Uniquely South African solo piano contemplation on the human spirit in lockdown and beyond
· Multi award-winning composer Shepherd’s seventh album and first on vinyl with liner notes from Percy Mabandu
· An elixir against darkness and despair, and a commitment to hope.
· Compositions explored on this long-awaited release include new articulations of well-liked familiar melodies like ‘For Keith’, ‘Desert Monk’, ‘Sweet Zim Suite’ and ‘Cry of the Lonely’, along with improvised pieces ‘Zikr’, and ‘Desert Monk’.
· Mastered and cut for vinyl by Frank Merritt at The Carvery with heavyweight 180g vinyl pressed at Pallas in Germany
Includes unlimited streaming of After the Night, the Day Will Surely Come
via the free Bandcamp app, plus high-quality download in MP3, FLAC and more.
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Includes unlimited streaming via the free Bandcamp app, plus high-quality download in MP3, FLAC and more.
A solo piano performance is an act of faith, a pregnant musical proposition with potential to orient the alert listener towards higher human ideals. It’s a faith in pianism as a process — so that by daring to physically shape sound into form, into coherent interplay of sonority, rhythm, inflection and phrasing, the pianist as sonic pilgrim may point us to discover a path towards more. This path we discover as listeners by being alert. It’s a promise rooted in the axiom that there is revelation in improvisation. Kyle Shepherd is a devoted improviser.
After The Night, The Day Will Surely Come, recorded as the world wrestles with death, disease and losses occasioned by the Covid-19 pandemic, marks Shepherd out as a pianist and musician committed to hope in positive human possibility. In this way, he offers this bouquet of 10 songs as an elixir against darkness and despair.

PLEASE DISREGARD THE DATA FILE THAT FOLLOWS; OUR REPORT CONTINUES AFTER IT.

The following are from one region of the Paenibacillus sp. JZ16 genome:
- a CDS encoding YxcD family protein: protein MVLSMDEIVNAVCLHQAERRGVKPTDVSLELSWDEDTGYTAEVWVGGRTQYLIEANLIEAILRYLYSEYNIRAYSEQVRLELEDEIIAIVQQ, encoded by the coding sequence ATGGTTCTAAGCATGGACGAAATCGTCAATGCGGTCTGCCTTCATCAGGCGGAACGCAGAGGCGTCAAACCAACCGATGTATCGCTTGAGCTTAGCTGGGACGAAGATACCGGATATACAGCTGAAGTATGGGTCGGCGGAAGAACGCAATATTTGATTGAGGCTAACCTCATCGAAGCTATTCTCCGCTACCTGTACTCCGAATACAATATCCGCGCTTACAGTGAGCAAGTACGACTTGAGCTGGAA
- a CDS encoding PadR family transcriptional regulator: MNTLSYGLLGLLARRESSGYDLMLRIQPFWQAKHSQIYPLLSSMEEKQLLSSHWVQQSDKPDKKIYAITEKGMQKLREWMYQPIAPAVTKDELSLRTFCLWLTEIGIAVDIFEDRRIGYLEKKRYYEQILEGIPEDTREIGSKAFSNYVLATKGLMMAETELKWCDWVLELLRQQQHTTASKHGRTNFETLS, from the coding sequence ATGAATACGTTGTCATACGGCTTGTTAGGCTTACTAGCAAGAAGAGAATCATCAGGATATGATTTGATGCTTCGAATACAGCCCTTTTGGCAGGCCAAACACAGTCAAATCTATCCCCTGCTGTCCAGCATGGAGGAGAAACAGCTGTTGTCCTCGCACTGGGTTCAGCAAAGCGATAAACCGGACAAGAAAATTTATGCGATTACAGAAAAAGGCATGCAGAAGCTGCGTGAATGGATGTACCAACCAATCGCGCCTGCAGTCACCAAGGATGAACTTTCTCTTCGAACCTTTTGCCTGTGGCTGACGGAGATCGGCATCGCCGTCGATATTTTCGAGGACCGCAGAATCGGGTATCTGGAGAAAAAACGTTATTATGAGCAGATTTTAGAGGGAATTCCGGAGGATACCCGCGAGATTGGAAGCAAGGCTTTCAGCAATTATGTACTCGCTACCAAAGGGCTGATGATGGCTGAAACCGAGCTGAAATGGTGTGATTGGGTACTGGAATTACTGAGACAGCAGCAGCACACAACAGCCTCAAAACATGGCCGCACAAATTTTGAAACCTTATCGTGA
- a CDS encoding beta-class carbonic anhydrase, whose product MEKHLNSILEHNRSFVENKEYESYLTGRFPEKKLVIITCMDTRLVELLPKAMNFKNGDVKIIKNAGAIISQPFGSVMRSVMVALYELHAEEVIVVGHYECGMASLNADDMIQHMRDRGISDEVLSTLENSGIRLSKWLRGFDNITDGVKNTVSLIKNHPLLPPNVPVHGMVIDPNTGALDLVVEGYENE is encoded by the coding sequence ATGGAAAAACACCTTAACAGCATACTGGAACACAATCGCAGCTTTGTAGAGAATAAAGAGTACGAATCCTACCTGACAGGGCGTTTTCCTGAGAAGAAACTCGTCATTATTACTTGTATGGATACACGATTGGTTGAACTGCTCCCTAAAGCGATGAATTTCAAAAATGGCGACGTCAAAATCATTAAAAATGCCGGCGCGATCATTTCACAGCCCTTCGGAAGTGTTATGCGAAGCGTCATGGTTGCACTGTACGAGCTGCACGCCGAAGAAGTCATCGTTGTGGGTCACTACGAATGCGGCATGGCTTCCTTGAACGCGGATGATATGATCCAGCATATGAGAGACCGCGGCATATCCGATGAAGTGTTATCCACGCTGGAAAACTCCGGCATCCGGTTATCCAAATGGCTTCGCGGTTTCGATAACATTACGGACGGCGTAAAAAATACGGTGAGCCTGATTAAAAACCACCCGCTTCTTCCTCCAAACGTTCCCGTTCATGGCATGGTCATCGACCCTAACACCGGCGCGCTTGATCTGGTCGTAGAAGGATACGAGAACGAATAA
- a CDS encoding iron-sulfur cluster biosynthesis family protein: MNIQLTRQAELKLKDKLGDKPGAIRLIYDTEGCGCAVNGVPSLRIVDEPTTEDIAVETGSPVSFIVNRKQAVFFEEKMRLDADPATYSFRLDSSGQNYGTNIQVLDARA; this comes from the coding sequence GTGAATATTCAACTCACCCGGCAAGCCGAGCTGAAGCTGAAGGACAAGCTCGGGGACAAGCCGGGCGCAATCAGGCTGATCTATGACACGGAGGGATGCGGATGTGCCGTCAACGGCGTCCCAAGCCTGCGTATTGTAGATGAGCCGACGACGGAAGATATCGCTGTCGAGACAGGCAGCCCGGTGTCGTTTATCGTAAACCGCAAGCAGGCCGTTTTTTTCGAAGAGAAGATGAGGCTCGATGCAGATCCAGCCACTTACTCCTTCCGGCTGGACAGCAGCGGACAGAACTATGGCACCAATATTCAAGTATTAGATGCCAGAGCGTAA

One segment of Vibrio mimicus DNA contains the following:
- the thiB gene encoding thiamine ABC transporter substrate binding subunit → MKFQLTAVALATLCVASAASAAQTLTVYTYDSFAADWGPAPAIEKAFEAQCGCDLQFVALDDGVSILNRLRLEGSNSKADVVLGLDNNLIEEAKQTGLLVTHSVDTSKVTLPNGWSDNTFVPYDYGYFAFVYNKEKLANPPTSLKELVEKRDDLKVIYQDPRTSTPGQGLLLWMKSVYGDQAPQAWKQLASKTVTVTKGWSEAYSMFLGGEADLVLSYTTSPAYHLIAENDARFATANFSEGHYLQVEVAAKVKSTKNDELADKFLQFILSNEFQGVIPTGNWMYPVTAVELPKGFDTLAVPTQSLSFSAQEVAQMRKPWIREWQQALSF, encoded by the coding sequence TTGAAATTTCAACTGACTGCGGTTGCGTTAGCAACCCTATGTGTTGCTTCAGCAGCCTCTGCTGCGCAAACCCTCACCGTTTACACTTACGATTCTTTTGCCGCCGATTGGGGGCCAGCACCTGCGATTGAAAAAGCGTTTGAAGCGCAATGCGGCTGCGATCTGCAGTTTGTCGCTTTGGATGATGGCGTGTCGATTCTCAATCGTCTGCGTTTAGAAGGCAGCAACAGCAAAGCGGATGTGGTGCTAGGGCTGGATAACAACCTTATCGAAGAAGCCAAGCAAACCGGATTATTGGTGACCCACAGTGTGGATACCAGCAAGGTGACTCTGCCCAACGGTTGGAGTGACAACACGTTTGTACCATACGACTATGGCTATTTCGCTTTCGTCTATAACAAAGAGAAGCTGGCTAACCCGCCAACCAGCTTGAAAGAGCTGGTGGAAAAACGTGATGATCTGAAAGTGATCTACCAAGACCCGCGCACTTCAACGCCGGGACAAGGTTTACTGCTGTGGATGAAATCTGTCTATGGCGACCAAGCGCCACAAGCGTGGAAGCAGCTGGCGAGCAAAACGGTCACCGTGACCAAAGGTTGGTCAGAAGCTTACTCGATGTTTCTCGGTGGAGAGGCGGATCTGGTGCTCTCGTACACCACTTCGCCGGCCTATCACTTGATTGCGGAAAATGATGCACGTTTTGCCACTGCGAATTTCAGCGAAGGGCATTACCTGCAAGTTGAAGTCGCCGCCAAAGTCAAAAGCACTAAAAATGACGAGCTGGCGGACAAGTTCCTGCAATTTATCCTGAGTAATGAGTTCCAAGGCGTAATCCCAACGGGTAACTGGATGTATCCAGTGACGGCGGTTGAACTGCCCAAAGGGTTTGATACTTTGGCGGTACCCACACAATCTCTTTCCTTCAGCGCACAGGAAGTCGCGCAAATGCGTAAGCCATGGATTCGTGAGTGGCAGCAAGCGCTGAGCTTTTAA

Shepherd’s compositions explored in this album include new articulations of well-liked familiar melodies like Sweet Zim Suite, Cry of The Lonely, along with improvised marvels in Zikr, and Desert Monk. Shepherd displays a rare ability to push towards adventurous tonal harmonies while preserving the pulse and keeping the music listenable; emerging here as more than just a pair of feet and two hands on pedals and keys. It’s in how he embodies the well-travelled compositions with renewed brilliant order and athleticism, retaining the supple filigree of their cherished earlier versions.
By being attentive listeners, we may discover the pianist as a mind at work: intelligence and taste allied with formidable technical command; pursuing known sonic routes, but eschewing easy and predictable note choices on that journey — alert, alive pianism. Shepherd crafts a base of superbly controlled chordal underpinnings to every bit of sweet lilting lyricism in laments and levities, or a faintly echoed call of the adhan; the staccato of the incantatory Xhosa, or the faded IXam- ka tongues and modern Cape Malay street scamto.
Shepherd embodies much of South Africa’s piano tradition with visionary clarity. More than his own ingenuity, he holds up an appreciation of the richness of a shared musical inheritance. This must be underscored by an understanding that all pianists, in fact all artists of real commitment, have a wish to be distinctive, along with a real rootedness. The selection of tunes treated here, shores this up about Shepherd. It also points to a deeper, loftier revelation: jazz, and creativity as the ultimate articulations of human hope.
— PERCY MABANDU
supported by 25 fans who also own “After the Night, the Day Will Surely Come”
This has become one of the most important albums of my life. It’s essence is indescribable. Every sound from the start of the record through the end is placed delicately and with care. The album cover is by Julie Mehretu. It’s absolutely an incredible release for which I shall be eternally grateful. Aniket
supported by 20 fans who also own “After the Night, the Day Will Surely Come”
Another masterpiece of this great pianist. A genius, a giant. His piano is a full orchestra (I also recommend listening to the album Celebration, a first album perfect in every way). Hard to tell which track of Byond The Stars is my favorite... TheHorizonAtDawn